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Homeschooling Moms Homeschooling Moms
If a person were to choose to use their home state as the state they follow for HS laws vs the state they are living in for a few months? How would anyone know the difference?
by on May. 18, 2013 at 11:30 AM
Replies (11-20):
Silverkitty
by Bronze Member on May. 19, 2013 at 5:36 PM


I was told we had to comply with the state we reside in.  I would so love to use our home of record state.

Quoting 101stwife:

From what I was told (my husband is military) we can use our home of record laws for homeschooling if we want. I don't though, this is our first full year and I am using the states that we reside in.



hipmomto3
by Bronze Member on May. 19, 2013 at 8:39 PM
1 mom liked this

Depends on how long you are there. If you are establishing residency - signing a rental agreement, buying a house, getting a DL issued by that state, paying for utilities in that state - you should go by that state's requirements. If you are there as a visitor - like living with a friend or relative, and not doing any of the above, you aren't really a resident of the state. Most states have laws (here it's 30 days, imagine it's similar elsewhere) where you are legally considered a 'resident.' 

oredeb
by on May. 20, 2013 at 10:10 AM
1 mom liked this

 i dont think anyone would know the difference

trendy2
by on May. 20, 2013 at 1:27 PM
Most everyone I have talked to days my state (NC) is a hard state but my friend who HS her child here says that it's one of the easiet.
arwalters
by Member on May. 20, 2013 at 2:51 PM
from what I understand, if u live in a state long enough that you are required to transfer you drivers license & license plates to that state then that is the state with whose hs laws u must comply by
trendy2
by on May. 20, 2013 at 5:02 PM
We would possibly be in some states for 6 months but would not ever change our plates or license.

Quoting arwalters:

from what I understand, if u live in a state long enough that you are required to transfer you drivers license & license plates to that state then that is the state with whose hs laws u must comply by
goldilocksbecky
by on May. 20, 2013 at 5:09 PM
1 mom liked this

 I teach in NC (public school) and the HS laws are not hard at all.  Basically you have to register with the state (once they are 7).  You have to keep attendance records.  And the person listed as instructor/leader has to have a high school diploma.  That's about it.  There are a few other things that probably don't apply to you (like a homeschool can include the kids of that family plus the kids from one additional family, etc).  If you have questions, you can Google the NC Department of Nonpublic Instruction. :)


Quoting trendy2:

Most everyone I have talked to days my state (NC) is a hard state but my friend who HS her child here says that it's one of the easiet.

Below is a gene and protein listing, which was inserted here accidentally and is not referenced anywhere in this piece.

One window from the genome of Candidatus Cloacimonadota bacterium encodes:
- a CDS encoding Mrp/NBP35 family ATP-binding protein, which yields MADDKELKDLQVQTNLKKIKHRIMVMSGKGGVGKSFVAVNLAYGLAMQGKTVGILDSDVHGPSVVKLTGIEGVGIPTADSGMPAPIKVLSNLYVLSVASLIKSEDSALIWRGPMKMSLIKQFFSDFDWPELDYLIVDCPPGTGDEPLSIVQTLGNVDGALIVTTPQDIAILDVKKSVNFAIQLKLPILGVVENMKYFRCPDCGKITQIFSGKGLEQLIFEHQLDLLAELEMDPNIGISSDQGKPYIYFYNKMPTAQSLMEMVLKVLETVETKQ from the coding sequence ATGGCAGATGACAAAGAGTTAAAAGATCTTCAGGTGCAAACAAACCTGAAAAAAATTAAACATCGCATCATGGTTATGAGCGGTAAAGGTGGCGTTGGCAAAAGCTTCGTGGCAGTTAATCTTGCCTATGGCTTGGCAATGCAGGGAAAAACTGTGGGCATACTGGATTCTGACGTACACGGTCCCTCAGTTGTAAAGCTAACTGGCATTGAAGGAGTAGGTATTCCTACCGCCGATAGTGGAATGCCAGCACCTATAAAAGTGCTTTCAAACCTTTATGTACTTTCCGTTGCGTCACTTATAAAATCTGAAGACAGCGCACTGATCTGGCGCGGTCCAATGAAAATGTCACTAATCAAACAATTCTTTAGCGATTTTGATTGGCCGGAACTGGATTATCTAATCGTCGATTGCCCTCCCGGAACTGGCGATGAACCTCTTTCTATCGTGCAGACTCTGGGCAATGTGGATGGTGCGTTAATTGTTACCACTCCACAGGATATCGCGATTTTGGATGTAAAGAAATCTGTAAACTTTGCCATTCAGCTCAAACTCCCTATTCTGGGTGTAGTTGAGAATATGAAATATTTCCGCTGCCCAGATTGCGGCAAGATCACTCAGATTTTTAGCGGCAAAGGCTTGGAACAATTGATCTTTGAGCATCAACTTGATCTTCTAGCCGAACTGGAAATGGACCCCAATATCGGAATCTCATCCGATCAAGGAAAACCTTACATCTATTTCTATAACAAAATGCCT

mem82
by Platinum Member on May. 20, 2013 at 10:40 PM
This

Quoting Leissaintexas:

Well, the same way anyone knows if you break other laws. You get caught. Just one nosy neighbor who catches your kids outside during school is all it takes to get the school superintendent calling you to see why you arent enrolled in school. Then getting in trouble for not reporting or whatever it is they require. Why risk it? I would just jump through whatever hoops I had to until I got back home.
No_Difference
by Silver Member on May. 21, 2013 at 9:02 AM

 Maybe it's the base, or branch?? My hubby is military too, and we were told that we could use our home of record (WI), the state we live in (WV), or even the state he works in (MD). We're using the state we live in to make things simpler (the board of ed is right down the road, makes it easy to deliver paper work). If he didn't have such messed up hours, I would've had him continue taking our daughter to the school she went to in K, and avoided the crap school here alltogether...

Quoting Silverkitty:

 

I was told we had to comply with the state we reside in.  I would so love to use our home of record state.

Quoting 101stwife:

From what I was told (my husband is military) we can use our home of record laws for homeschooling if we want. I don't though, this is our first full year and I am using the states that we reside in.

 

 

 

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Rust.n.Gears
by on May. 21, 2013 at 11:03 AM

That depends on how long you are staying in the state. You can declare it visiting but it does get touchy. If you have to declare then yeah you can get into trouble with that one. Our local police know which kids are homeschoolers and are not shocked to see us walking down to the library at all hours.  They will question random teens who are walking around school for skipping classes though.

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